Marriage God's Way
9/12/16 at 04:51 PM 0 Comments

God’s Chastening Is Not Punishment, but a Father’s Loving Discipline

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The following is an excerpt from my book, Marriage God's Way by Scott LaPierre.

Marriage God's Way by Scott LaPierre

Hebrews 12:5–6 discusses the way God produces good in our lives:

And you have forgotten the exhortation which speaks to you as to sons: “My son, do not despise the chastening of the Lord, nor be discouraged when you are rebuked by Him; for whom the Lord loves He chastens, and scourges every son whom He receives.”

We often apply these verses to God’s punishment of sin, but the real context is God working out certain issues to produce fruit and righteousness in our lives. Since none of us is a perfect husband or wife, we all have sin in our marriages. That means each of us has certain behaviors and struggles God needs to fix as we grow in our sanctification and become more like Christ. God will chasten us to make that happen. While that does not always feel good, we should embrace the chastening, understanding that God is doing something good and worthwhile in our life.

The author of Hebrews goes on to say in verses 11–13:

Now no chastening seems to be joyful for the present, but painful; nevertheless, afterward it yields the peaceable fruit of righteousness to those who have been trained by it. Therefore strengthen the hands which hang down, and the feeble knees, and make straight paths for your feet, so that what is lame may not be dislocated, but rather be healed.

How true are these verses! Nice, gentle back rubs feel good. They are enjoyable. But they don’t do much for our lower back problems. If we really want solutions, we must experience some discomfort. Likewise, it is not easy or enjoyable to deal with our weaknesses. People don’t want to talk about their struggles as a husband or wife. But that’s how we grow, and that’s how we allow God to work. Indeed, that’s how “the peaceable fruit of righteousness” is produced in our lives.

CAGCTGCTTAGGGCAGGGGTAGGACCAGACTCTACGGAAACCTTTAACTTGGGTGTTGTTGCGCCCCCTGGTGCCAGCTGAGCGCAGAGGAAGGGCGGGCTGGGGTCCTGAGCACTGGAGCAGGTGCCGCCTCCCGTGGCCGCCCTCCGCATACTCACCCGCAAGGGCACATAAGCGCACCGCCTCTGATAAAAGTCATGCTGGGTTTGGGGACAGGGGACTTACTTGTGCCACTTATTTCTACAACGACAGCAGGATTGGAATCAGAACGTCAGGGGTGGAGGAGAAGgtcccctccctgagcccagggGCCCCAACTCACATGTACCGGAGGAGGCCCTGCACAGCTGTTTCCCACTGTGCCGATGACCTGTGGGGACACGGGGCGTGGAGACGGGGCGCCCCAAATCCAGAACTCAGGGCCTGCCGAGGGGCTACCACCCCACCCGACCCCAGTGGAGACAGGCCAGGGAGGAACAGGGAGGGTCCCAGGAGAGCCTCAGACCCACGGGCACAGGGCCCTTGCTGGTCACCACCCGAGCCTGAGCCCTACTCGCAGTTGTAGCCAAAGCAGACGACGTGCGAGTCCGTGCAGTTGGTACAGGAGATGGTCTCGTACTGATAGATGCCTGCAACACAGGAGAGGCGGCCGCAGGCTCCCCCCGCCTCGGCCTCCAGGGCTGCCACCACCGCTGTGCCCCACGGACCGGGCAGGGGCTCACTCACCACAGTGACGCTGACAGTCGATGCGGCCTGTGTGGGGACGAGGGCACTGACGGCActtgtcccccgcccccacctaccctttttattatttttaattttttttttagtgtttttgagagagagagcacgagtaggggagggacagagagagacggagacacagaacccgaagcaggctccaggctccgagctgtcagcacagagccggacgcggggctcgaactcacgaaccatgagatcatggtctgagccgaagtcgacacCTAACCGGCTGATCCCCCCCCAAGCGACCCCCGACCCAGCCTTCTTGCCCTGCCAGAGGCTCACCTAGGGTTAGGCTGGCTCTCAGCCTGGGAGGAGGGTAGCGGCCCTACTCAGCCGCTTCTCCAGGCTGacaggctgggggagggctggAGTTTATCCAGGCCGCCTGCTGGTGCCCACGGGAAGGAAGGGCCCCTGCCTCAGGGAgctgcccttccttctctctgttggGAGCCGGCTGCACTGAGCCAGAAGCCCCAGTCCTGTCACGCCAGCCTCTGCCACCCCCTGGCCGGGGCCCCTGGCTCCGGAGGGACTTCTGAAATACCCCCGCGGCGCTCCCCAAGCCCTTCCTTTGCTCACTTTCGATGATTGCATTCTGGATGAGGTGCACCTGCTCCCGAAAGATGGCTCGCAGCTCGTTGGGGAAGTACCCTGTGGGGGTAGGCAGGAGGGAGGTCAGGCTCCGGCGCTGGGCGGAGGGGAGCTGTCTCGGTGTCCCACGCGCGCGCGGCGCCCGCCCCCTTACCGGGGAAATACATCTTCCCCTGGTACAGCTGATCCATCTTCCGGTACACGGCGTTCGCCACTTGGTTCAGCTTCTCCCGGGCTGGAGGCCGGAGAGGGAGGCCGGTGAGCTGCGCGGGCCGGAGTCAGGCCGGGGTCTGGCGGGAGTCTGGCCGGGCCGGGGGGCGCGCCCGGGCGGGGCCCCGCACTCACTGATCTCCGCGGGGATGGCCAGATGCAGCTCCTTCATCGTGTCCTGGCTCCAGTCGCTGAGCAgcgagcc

Interestingly, the above passage suggests that this does not happen for everyone. Only certain people receive the “peaceable fruit of righteousness.” According to verse 11, it is those who “have been trained by [the chastening].” The Greek word for “trained” is gymnazo, related to our word “gymnasium.” It means to exercise vigorously. Improving our marriages is hard work. As we embrace the struggles in marriage, talking about them and working through them, we need to give ourselves the exhortation the author of Hebrews gives his readers. Let’s strengthen our weak hands and feet, trusting God to make straight paths for our marriages to be healed.

As I look back at that painful time in our marriage that I discussed in chapter one, I am very thankful for it. Like all trials, God used it for our benefit. James 1:2–4 says:

My brethren, count it all joy when you fall into various trials, knowing that the testing of your faith produces patience. But let patience have its perfect work, that you may be perfect and complete, lacking nothing.

One of the greatest blessings from this trial in our lives—one of the ways God used it powerfully—relates to what He taught Katie and me through it. It is not easy to understand how powerful God’s Word is when you have not seen it work. It is not easy to understand the importance of obeying Scripture until you have disobeyed it and personally experienced the negative consequences.

That difficult season in my marriage taught me a number of the principles I share in this book. This is when I learned how important it is to apply God’s Word and lean on the Holy Spirit for help. This is when I had to embrace the struggles with Katie so our marriage could improve. I had to ask my wife the tough questions, such as: “What do we need to do to make this work? What do I need to change? How am I failing you?” I also had to ask her to forgive me for not making her the supreme relationship—second to Christ—the Lord wanted her to be in my life.

This is an excerpt from my book, Marriage God's Way by Scott LaPierre.

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